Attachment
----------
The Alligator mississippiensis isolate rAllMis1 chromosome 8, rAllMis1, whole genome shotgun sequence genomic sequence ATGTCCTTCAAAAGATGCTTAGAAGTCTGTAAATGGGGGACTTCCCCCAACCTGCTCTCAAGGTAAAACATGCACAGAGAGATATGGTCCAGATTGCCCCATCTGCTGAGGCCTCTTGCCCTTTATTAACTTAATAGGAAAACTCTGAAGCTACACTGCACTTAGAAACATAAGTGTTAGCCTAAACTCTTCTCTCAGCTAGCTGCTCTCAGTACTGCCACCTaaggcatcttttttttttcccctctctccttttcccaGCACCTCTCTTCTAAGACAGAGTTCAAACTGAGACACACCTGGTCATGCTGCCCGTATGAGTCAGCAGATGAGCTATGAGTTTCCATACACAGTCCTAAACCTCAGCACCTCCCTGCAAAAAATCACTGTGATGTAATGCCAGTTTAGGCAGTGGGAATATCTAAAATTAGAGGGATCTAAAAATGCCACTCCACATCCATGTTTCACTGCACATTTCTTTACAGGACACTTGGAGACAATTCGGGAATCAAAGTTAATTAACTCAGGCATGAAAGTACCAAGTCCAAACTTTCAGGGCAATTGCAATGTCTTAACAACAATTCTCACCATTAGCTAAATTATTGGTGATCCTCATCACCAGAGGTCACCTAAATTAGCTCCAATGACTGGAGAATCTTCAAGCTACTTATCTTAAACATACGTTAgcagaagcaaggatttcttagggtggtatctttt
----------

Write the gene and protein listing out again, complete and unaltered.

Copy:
The Alligator mississippiensis isolate rAllMis1 chromosome 8, rAllMis1, whole genome shotgun sequence genomic sequence ATGTCCTTCAAAAGATGCTTAGAAGTCTGTAAATGGGGGACTTCCCCCAACCTGCTCTCAAGGTAAAACATGCACAGAGAGATATGGTCCAGATTGCCCCATCTGCTGAGGCCTCTTGCCCTTTATTAACTTAATAGGAAAACTCTGAAGCTACACTGCACTTAGAAACATAAGTGTTAGCCTAAACTCTTCTCTCAGCTAGCTGCTCTCAGTACTGCCACCTaaggcatcttttttttttcccctctctccttttcccaGCACCTCTCTTCTAAGACAGAGTTCAAACTGAGACACACCTGGTCATGCTGCCCGTATGAGTCAGCAGATGAGCTATGAGTTTCCATACACAGTCCTAAACCTCAGCACCTCCCTGCAAAAAATCACTGTGATGTAATGCCAGTTTAGGCAGTGGGAATATCTAAAATTAGAGGGATCTAAAAATGCCACTCCACATCCATGTTTCACTGCACATTTCTTTACAGGACACTTGGAGACAATTCGGGAATCAAAGTTAATTAACTCAGGCATGAAAGTACCAAGTCCAAACTTTCAGGGCAATTGCAATGTCTTAACAACAATTCTCACCATTAGCTAAATTATTGGTGATCCTCATCACCAGAGGTCACCTAAATTAGCTCCAATGACTGGAGAATCTTCAAGCTACTTATCTTAAACATACGTTAgcagaagcaaggatttcttagggtggtatctttt